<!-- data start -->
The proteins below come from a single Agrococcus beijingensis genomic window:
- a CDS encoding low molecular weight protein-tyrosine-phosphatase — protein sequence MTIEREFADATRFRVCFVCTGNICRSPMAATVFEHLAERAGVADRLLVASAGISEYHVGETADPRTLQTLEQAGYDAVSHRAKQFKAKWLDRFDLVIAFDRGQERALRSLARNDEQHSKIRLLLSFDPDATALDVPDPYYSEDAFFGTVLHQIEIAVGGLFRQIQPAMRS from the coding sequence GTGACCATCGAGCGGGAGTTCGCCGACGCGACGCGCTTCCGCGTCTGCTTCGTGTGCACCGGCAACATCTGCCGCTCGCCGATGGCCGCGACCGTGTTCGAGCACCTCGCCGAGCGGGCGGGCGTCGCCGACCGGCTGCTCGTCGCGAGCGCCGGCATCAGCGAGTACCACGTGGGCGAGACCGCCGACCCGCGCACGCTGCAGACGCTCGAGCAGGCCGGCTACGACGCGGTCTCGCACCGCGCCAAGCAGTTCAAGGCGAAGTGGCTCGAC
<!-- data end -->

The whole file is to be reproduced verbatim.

The proteins below come from a single Agrococcus beijingensis genomic window:
- a CDS encoding low molecular weight protein-tyrosine-phosphatase — protein sequence MTIEREFADATRFRVCFVCTGNICRSPMAATVFEHLAERAGVADRLLVASAGISEYHVGETADPRTLQTLEQAGYDAVSHRAKQFKAKWLDRFDLVIAFDRGQERALRSLARNDEQHSKIRLLLSFDPDATALDVPDPYYSEDAFFGTVLHQIEIAVGGLFRQIQPAMRS from the coding sequence GTGACCATCGAGCGGGAGTTCGCCGACGCGACGCGCTTCCGCGTCTGCTTCGTGTGCACCGGCAACATCTGCCGCTCGCCGATGGCCGCGACCGTGTTCGAGCACCTCGCCGAGCGGGCGGGCGTCGCCGACCGGCTGCTCGTCGCGAGCGCCGGCATCAGCGAGTACCACGTGGGCGAGACCGCCGACCCGCGCACGCTGCAGACGCTCGAGCAGGCCGGCTACGACGCGGTCTCGCACCGCGCCAAGCAGTTCAAGGCGAAGTGGCTCGAC